Breaking:Callaway County warns of potential COVID-19 exposure at funeral
Today's Edition News Sports Obits Digital FAQ Weather Events Contests Classifieds Autos jobs jobs Search
ADVERTISEMENT
ADVERTISEMENT
story.lead_photo.caption CIA Director Gina Haspel arrives to brief members of the Senate on the details of the threat that prompted the U.S. to kill Iranian Gen. Qassem Soleimani in Iraq, Wednesday, Jan. 8, 2020 on Capitol Hill in Washington. (AP Photo/ Jacquelyn Martin)

WASHINGTON (AP) — The Trump administration made its case on Capitol Hill for killing a powerful Iranian general, but Democrats — and a handful of Republicans — said the classified briefings Wednesday were short on details and left them wondering about the president's next steps in the volatile Mideast.

Democrats said that by not disclosing many details of the threat that prompted the U.S. to kill Iranian Gen. Qassem Soleimani, President Donald Trump is asking the American public to trust the very intelligence reports he has often disparaged.

Top Trump administration officials have repeatedly stressed the undisclosed intelligence about imminent threats to Americans in the Mideast required action — that the president would have been negligent not to strike Iran. However, Democrats want more information about what led Trump to kill Soleimani — a man whose hands were "drenched in both American and Iranian blood," Trump has said.

"Trust us. That's really what it all boils down to," Rep. Eliot Engel, D-N.Y., the chairman of the House Foreign Affairs Committee, said after a classified briefing top administration officials gave members of the House.

"But I'm not sure that 'trust me' is a satisfactory answer for me," Engel said.

In contrast, Sen. Jim Risch, the Republican chairman of the Senate Foreign Relations Committee, called the Senate's meeting "one of the best briefings" he's had as a member of Congress. He said the information was "crystal clear."

Some Republicans joined Democrats in criticizing the administration's presentations.

Sen. Mike Lee, R-Utah, said it was "probably the worst briefing I've seen, at least on a military issue, in the nine years I've served in the United States Senate."

He said he found it "insulting and demeaning" for administration briefers to warn lawmakers against debating the merits of further military action against Iran because that would only embolden Tehran.

"It is not acceptable for officials within the executive branch of government to come in and tell us that we can't debate and discuss the appropriateness of military intervention against Iran. It's un-American, it's unconstitutional, and it's wrong," Lee said, adding he now planned to support a war powers resolution introduced by Sen. Tim Kaine, D-Va.

The House is expected to vote this week on a similar resolution to limit Trump's military actions regarding Iran.

Defense Secretary Mark Esper said he thought the congressional briefings offered lawmakers a compelling argument that the intelligence supported the strike on Soleimani. However, he noted only eight lawmakers — the top four lawmakers in the House and Senate and chairmen and vice chairmen of the intelligence committees in both chambers — are the members of Congress authorized to see all the intelligence.

"One of the challenges, of course, is not everybody has, in fact most members of Congress do not have, access to the intelligence that I think was the most compelling," Esper said. "That's just simply the nature of the intelligence, and it's restricted to the Gang of Eight."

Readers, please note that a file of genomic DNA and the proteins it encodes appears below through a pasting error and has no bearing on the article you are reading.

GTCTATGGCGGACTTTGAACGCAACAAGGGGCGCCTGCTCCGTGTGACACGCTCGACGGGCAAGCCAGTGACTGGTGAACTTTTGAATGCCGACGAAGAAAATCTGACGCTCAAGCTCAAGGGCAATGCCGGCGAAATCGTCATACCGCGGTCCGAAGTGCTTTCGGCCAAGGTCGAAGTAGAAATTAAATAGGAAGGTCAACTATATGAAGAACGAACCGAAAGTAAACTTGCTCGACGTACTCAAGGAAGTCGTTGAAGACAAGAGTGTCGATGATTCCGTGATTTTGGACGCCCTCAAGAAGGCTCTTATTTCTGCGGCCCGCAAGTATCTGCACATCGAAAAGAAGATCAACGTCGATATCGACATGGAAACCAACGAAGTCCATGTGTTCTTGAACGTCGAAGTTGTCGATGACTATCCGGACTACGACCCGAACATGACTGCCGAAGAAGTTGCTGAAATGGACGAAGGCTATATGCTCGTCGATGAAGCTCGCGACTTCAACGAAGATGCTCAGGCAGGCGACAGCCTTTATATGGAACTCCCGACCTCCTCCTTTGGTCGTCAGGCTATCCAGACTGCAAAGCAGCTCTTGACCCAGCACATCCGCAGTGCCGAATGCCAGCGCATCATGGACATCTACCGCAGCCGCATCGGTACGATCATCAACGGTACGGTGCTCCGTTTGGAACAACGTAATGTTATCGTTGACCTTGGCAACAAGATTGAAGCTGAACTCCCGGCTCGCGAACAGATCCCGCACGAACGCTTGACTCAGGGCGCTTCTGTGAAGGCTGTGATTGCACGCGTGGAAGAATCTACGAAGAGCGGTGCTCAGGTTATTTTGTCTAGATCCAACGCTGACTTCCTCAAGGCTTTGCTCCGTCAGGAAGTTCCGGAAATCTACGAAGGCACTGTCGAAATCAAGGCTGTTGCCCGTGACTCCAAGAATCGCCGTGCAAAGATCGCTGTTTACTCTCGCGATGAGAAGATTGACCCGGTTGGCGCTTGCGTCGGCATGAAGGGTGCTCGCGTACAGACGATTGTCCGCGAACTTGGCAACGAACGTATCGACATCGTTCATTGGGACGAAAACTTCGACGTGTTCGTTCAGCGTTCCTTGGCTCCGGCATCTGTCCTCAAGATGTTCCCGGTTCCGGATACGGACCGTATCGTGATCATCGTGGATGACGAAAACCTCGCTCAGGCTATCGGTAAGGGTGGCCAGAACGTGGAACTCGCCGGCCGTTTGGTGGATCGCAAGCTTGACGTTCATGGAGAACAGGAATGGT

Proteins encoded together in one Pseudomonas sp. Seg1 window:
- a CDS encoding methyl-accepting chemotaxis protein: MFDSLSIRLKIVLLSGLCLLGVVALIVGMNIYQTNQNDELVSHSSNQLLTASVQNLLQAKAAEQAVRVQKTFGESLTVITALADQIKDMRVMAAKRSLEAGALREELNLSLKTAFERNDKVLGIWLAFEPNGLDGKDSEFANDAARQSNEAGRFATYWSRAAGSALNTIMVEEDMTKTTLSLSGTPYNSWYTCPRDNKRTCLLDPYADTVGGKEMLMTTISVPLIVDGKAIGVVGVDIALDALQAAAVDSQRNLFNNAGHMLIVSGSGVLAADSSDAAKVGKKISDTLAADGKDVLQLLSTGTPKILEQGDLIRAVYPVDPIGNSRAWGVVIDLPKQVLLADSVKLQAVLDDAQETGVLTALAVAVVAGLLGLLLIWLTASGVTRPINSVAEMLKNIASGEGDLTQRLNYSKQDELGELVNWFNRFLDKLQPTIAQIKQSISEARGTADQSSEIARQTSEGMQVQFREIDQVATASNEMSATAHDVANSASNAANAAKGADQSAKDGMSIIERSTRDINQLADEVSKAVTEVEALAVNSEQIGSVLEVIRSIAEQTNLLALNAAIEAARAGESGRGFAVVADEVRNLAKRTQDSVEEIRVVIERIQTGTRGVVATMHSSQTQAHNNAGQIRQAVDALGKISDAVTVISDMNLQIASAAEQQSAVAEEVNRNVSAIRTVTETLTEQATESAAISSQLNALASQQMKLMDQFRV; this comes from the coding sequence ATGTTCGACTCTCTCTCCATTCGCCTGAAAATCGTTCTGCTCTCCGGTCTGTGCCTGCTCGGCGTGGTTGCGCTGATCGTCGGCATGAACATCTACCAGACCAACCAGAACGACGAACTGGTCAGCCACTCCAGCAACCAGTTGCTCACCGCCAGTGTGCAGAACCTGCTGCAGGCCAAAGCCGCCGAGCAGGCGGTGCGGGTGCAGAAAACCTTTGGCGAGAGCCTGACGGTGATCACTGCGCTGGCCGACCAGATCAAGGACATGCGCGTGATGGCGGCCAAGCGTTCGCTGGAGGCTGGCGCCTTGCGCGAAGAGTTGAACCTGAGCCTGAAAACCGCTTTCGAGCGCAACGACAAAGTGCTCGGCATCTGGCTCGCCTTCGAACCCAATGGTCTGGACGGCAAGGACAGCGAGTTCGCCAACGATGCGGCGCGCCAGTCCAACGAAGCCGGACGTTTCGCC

Democrats are also skeptical of the timing of the strike, which comes in the run-up to a Senate impeachment trial and at the start of a presidential election year. It's the same skepticism that some Republicans expressed in 1998 when they accused President Bill Clinton of using military strikes on Iraq to interrupt and delay a pending impeachment resolution against him.

A top defender of the president, Rep. Mark Meadows, R-N.C., said afterward "there's no question" the killing was justified.

Asked if she was convinced by the briefing that Iranian attacks were imminent before the Soleimani strike, Sen. Marsha Blackburn, R-Tenn., said, "Yes. My questions were answered and satisfied."

Democrats weren't convinced.

"There were so many important questions that they did not answer," said Senate Minority Leader Chuck Schumer, D-N.Y.

Rep. Gerry Connolly, D-Va., called the briefing "profoundly unconvincing" and said "no case was made" that the Iranian attacks were imminent. "I leave this (briefing) more troubled than I went into it."

The White House so far has ignored calls to declassify the written notification that Trump sent to Congress after the military operation, as required by the 1973 War Powers Act. Some lawmakers have said it was "vague" and inconsistent with details other administrations have provided Congress about military operations. They wondered why it had to be classified in the first place.

One lawmaker, who has read the classified notification Trump sent Congress, and another individual familiar with it said the two-page document did not describe any imminent, planned attacks or contain any new information. The lawmaker, who spoke on condition of anonymity to describe the classified document, said the letter gave an historic account of past attacks that have been reported publicly.

It's unclear if more detailed information about the intelligence that led to the strike on Soleimani will ever be publicly released.

COMMENTS - It looks like you're using Internet Explorer, which isn't compatible with our commenting system. You can join the discussion by using another browser, like Firefox or Google Chrome.
It looks like you're using Microsoft Edge. Our commenting system is more compatible with Firefox and Google Chrome.
ADVERTISEMENT
ADVERTISEMENT